A federal judge in Texas has put on hold for now the Biden administration’s most recent attempt to end the so-called “Remain in Mexico” program.
US District Judge Matthew Kacsmaryk is pausing the termination of the program that was outlined in an October 2021 policy memo while litigation around that memo continues.
The ruling marks a setback in President Joe Biden’s effort to end the controversial Trump-era policy, which sends certain non-Mexican citizens who entered the US back to Mexico – instead of detaining them or releasing them into the US – while their immigration proceedings played out.
An administration official said that the “Secretary of Homeland Security was well within his authority to terminate the prior Administration’s program.”
“We disagree with this decision and are determining next steps,” the official said.
The Remain in Mexico program, formally known as Migrant Protection Protocols, is separate from Title 42, which is set to end next week. That authority, which was heavily criticized by public health experts and immigrant advocates, has largely barred asylum at the US-Mexico border.
In June, the Supreme Court ruled 5-4 the Biden administration had the discretion to end the Remain in Mexico program, rejecting arguments from Republican states that immigration law required the program to remain in effect and granting an initial victory for the Biden immigration agenda in its efforts to reverse Trump’s hardline immigration policies.
But the Supreme Court sent the case back to Kacsmaryk to consider whether the rollout of the October 2021 memo complied with the Administrative Procedure Act – which requires that agencies take certain procedural steps when implementing policy – in how it went about unwinding Migrant Protection Protocols.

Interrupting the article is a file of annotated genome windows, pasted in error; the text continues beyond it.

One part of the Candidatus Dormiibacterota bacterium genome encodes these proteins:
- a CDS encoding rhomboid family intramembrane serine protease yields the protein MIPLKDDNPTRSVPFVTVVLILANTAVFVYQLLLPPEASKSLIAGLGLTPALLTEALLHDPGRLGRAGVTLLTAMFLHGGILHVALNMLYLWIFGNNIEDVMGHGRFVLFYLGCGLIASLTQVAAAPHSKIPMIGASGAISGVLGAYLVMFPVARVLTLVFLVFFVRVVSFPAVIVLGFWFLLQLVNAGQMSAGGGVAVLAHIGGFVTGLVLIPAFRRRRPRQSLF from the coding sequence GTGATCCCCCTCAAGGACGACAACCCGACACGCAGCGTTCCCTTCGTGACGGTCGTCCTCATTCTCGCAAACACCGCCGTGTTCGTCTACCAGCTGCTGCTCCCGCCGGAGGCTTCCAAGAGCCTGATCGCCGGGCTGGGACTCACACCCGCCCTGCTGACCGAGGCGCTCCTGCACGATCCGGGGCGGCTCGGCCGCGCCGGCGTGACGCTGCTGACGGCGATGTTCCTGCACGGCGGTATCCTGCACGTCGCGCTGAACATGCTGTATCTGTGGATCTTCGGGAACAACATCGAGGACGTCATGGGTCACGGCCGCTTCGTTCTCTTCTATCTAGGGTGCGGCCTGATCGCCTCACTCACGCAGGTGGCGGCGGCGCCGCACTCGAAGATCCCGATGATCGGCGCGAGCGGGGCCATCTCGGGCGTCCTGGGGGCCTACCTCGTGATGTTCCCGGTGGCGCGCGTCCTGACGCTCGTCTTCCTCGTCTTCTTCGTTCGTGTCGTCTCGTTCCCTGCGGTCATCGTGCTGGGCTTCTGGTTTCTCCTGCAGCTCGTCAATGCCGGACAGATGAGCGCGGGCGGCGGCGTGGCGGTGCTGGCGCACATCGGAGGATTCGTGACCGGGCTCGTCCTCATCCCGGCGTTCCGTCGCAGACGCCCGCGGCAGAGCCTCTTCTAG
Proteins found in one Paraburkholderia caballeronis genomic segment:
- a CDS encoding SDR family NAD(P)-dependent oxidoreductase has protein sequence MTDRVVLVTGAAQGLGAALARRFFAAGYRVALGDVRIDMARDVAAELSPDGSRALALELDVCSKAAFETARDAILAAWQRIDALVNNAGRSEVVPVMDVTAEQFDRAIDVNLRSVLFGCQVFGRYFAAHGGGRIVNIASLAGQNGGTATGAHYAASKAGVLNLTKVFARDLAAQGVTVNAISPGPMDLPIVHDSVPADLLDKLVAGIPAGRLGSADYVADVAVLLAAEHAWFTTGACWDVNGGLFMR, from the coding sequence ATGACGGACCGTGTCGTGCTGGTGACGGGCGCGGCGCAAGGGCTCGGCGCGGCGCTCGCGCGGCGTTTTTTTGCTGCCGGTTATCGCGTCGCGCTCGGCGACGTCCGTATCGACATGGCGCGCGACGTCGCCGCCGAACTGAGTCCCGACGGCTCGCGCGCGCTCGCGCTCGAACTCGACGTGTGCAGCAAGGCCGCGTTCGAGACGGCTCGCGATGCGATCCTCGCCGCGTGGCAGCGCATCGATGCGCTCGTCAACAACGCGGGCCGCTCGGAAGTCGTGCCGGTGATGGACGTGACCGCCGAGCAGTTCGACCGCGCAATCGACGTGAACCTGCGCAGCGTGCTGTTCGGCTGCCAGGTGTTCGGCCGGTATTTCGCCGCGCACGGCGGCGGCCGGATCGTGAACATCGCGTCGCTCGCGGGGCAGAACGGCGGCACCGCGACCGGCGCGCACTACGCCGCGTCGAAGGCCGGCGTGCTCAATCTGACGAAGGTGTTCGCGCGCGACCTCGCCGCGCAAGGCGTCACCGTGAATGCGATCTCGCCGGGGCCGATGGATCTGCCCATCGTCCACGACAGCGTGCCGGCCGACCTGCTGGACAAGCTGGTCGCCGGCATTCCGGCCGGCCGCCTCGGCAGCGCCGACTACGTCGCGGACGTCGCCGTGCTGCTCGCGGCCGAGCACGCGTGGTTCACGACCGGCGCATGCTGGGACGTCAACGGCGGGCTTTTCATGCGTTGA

In light of the Supreme Court’s June ruling, the Biden administration had already begun unwinding the Remain in Mexico policy, according to Gianna Borroto, a senior litigation attorney with the American Immigration Council. Kacsmaryk’s new order does not command the United States to restart negotiations with Mexico about re-implementing the program, raising questions about how the administration will respond from a practical standpoint.
“We don’t have an agreement with Mexico for Mexico to accept people being returned under MPP,” Borroto told CNN.
The program, which was first implemented in 2019 under then-President Donald Trump, has been criticized by immigrant-rights advocates, who argue that it’s inhumane and that it exposes asylum seekers with credible claims to dangerous and squalid conditions in Mexico.
Before the Trump administration put the “Remain in Mexico” program in place, no other administration had embraced such an approach toward non-Mexican asylum-seekers that required them to stay in Mexico over the course of their immigration court proceedings in the United States. Biden campaigned on ending the policy and has said it “goes against everything we stand for as a nation of immigrants.”
Biden has grappled with a growing number of border crossings over the course of his administration amid mass migration in the Western Hemisphere. The Department of Homeland Security, though, has maintained that the “Remain in Mexico” policy comes at a steep human cost and is not an effective use of resources.
Ken Paxton, the attorney general of Texas – which brought the legal challenge with Missouri to the termination of MPP – issued a statement Friday praising Kacsmaryk’s new decision.
“The court made the right decision here in protecting Remain-in-Mexico, and I look forward to fighting to make sure the program is secured indefinitely,” Paxton said.
This story has been updated with additional details.